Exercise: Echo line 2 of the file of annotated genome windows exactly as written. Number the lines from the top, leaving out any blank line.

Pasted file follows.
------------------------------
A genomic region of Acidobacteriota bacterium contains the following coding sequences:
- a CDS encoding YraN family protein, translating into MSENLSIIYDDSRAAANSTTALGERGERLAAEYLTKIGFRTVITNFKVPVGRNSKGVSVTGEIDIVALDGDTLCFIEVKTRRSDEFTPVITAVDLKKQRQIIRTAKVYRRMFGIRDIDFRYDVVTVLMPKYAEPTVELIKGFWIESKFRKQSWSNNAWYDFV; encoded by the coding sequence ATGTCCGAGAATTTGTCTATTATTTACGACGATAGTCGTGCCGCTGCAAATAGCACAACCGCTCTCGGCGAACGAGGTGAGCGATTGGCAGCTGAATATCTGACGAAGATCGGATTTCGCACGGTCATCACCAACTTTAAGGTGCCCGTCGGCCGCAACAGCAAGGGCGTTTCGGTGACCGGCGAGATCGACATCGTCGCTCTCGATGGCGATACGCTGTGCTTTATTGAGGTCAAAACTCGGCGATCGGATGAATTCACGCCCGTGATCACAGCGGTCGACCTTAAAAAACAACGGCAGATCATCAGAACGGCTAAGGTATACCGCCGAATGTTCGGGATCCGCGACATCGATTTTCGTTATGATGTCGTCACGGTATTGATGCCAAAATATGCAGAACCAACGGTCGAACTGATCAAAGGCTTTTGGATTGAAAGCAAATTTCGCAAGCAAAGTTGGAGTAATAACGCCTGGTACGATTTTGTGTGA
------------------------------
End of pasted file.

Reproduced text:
- a CDS encoding YraN family protein, translating into MSENLSIIYDDSRAAANSTTALGERGERLAAEYLTKIGFRTVITNFKVPVGRNSKGVSVTGEIDIVALDGDTLCFIEVKTRRSDEFTPVITAVDLKKQRQIIRTAKVYRRMFGIRDIDFRYDVVTVLMPKYAEPTVELIKGFWIESKFRKQSWSNNAWYDFV; encoded by the coding sequence ATGTCCGAGAATTTGTCTATTATTTACGACGATAGTCGTGCCGCTGCAAATAGCACAACCGCTCTCGGCGAACGAGGTGAGCGATTGGCAGCTGAATATCTGACGAAGATCGGATTTCGCACGGTCATCACCAACTTTAAGGTGCCCGTCGGCCGCAACAGCAAGGGCGTTTCGGTGACCGGCGAGATCGACATCGTCGCTCTCGATGGCGATACGCTGTGCTTTATTGAGGTCAAAACTCGGCGATCGGATGAATTCACGCCCGTGATCACAGCGGTCGACCTTAAAAAACAACGGCAGATCATCAGAACGGCTAAGGTATACCGCCGAATGTTCGGGATCCGCGACATCGATTTTCGTTATGATGTCGTCACGGTATTGATGCCAAAATATGCAGAACCAACGGTCGAACTGATCAAAGGCTTTTGGATTGAAAGCAAATTTCGCAAGCAAAGTTGGAGTAATAACGCCTGGTACGATTTTGTGTGA